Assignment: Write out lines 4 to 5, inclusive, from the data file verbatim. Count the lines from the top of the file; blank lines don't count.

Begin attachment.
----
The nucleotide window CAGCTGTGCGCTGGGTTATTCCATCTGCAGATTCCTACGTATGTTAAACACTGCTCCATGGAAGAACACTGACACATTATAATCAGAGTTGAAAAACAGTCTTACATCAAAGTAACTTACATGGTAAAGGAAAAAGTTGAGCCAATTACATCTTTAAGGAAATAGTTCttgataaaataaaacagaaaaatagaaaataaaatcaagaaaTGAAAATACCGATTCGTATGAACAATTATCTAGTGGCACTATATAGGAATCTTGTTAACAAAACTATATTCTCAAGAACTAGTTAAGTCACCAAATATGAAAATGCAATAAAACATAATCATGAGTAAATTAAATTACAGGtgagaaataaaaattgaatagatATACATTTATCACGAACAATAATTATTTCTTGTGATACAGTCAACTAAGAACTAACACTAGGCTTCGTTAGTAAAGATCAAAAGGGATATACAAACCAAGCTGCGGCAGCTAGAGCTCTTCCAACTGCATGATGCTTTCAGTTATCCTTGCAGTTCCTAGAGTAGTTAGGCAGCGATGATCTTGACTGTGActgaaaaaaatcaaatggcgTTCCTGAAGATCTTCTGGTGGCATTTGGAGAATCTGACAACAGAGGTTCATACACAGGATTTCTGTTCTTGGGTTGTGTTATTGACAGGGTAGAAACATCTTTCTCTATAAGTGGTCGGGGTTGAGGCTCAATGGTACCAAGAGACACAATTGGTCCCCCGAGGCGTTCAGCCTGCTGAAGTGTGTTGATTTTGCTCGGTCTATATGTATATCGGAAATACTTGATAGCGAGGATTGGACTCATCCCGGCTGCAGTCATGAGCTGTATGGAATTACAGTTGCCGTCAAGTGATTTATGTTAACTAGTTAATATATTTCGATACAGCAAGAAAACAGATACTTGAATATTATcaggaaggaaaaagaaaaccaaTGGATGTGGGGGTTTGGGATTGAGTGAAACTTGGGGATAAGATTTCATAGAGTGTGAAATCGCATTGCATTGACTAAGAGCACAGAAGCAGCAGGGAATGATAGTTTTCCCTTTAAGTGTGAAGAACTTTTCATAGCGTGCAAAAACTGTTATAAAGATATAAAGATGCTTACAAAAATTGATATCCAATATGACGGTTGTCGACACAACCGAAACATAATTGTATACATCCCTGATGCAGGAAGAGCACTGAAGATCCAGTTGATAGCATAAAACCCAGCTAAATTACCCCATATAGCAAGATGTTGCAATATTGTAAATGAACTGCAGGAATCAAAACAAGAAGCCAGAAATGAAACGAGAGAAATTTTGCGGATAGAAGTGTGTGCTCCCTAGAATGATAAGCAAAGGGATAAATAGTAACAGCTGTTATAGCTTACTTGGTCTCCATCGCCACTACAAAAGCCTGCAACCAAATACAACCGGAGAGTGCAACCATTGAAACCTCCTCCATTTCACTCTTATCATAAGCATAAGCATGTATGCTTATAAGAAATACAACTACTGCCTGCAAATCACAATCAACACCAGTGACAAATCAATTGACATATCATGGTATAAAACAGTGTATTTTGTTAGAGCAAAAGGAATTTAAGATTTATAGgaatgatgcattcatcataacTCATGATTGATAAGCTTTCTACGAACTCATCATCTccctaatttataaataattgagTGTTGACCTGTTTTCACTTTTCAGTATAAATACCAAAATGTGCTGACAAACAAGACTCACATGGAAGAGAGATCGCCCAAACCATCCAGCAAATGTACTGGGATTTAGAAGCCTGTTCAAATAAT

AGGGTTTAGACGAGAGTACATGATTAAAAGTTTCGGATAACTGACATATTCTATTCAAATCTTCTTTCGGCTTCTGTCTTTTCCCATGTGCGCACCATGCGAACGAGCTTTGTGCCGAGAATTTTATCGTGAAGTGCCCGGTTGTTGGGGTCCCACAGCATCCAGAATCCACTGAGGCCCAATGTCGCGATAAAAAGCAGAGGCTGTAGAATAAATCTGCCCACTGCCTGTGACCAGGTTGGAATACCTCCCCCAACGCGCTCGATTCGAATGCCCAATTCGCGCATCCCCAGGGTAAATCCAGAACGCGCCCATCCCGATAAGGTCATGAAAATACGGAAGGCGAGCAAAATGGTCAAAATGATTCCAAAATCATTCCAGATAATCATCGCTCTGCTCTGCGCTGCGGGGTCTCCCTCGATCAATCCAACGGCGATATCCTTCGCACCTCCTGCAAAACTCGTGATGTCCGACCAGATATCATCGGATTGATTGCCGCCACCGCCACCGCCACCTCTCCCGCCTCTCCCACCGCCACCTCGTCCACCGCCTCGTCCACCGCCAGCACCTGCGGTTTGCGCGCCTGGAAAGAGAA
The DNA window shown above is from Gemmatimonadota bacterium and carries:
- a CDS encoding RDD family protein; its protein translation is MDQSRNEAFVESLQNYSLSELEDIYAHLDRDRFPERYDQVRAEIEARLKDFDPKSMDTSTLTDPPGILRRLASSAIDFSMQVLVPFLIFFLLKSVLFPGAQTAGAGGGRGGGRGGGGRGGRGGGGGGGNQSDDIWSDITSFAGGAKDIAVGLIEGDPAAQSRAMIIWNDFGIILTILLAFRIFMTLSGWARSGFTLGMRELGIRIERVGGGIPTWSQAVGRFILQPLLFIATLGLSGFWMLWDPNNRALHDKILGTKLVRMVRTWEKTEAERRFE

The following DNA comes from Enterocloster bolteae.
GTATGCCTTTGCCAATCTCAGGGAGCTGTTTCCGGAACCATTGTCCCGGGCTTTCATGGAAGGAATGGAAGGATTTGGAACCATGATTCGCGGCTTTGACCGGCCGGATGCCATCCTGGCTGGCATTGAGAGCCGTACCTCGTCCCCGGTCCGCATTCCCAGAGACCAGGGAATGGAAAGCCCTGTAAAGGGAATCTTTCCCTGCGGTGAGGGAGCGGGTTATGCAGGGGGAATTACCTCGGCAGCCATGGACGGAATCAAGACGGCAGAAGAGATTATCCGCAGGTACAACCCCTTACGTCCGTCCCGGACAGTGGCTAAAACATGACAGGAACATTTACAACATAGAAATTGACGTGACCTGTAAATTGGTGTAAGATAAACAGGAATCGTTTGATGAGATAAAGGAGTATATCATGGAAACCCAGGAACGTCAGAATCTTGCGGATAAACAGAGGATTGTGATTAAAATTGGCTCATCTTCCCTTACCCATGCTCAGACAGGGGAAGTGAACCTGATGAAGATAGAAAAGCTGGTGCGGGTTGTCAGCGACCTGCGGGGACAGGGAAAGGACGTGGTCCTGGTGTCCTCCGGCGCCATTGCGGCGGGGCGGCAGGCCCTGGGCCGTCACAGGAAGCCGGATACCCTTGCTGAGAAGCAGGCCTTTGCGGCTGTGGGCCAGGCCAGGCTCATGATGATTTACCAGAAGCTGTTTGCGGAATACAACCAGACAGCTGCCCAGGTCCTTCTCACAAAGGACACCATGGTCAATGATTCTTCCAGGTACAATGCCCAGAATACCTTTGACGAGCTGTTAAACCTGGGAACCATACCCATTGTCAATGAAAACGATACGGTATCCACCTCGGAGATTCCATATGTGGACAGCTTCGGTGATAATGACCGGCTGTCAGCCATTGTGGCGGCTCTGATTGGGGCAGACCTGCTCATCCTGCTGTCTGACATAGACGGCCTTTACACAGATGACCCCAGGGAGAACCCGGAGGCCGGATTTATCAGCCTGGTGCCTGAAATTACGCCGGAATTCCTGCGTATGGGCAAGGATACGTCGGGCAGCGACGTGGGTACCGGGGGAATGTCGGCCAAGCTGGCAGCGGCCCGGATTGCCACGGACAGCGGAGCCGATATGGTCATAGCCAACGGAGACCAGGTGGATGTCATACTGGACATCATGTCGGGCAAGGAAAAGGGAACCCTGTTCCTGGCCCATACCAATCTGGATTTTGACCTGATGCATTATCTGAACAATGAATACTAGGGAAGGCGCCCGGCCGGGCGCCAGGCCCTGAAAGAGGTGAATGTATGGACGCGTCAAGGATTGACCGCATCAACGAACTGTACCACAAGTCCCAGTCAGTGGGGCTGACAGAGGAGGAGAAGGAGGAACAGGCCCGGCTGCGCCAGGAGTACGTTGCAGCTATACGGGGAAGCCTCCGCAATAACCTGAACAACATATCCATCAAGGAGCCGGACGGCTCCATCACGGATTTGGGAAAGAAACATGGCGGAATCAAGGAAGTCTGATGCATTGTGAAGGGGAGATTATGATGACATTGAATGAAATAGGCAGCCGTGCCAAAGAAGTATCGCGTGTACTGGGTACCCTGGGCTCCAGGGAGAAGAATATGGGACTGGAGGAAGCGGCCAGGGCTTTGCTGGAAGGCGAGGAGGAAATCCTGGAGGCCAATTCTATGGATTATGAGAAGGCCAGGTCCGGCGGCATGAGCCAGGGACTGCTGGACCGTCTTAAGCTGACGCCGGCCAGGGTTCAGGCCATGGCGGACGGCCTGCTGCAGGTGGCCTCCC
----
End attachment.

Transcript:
- a CDS encoding RDD family protein; its protein translation is MDQSRNEAFVESLQNYSLSELEDIYAHLDRDRFPERYDQVRAEIEARLKDFDPKSMDTSTLTDPPGILRRLASSAIDFSMQVLVPFLIFFLLKSVLFPGAQTAGAGGGRGGGRGGGGRGGRGGGGGGGNQSDDIWSDITSFAGGAKDIAVGLIEGDPAAQSRAMIIWNDFGIILTILLAFRIFMTLSGWARSGFTLGMRELGIRIERVGGGIPTWSQAVGRFILQPLLFIATLGLSGFWMLWDPNNRALHDKILGTKLVRMVRTWEKTEAERRFE

The following DNA comes from Enterocloster bolteae.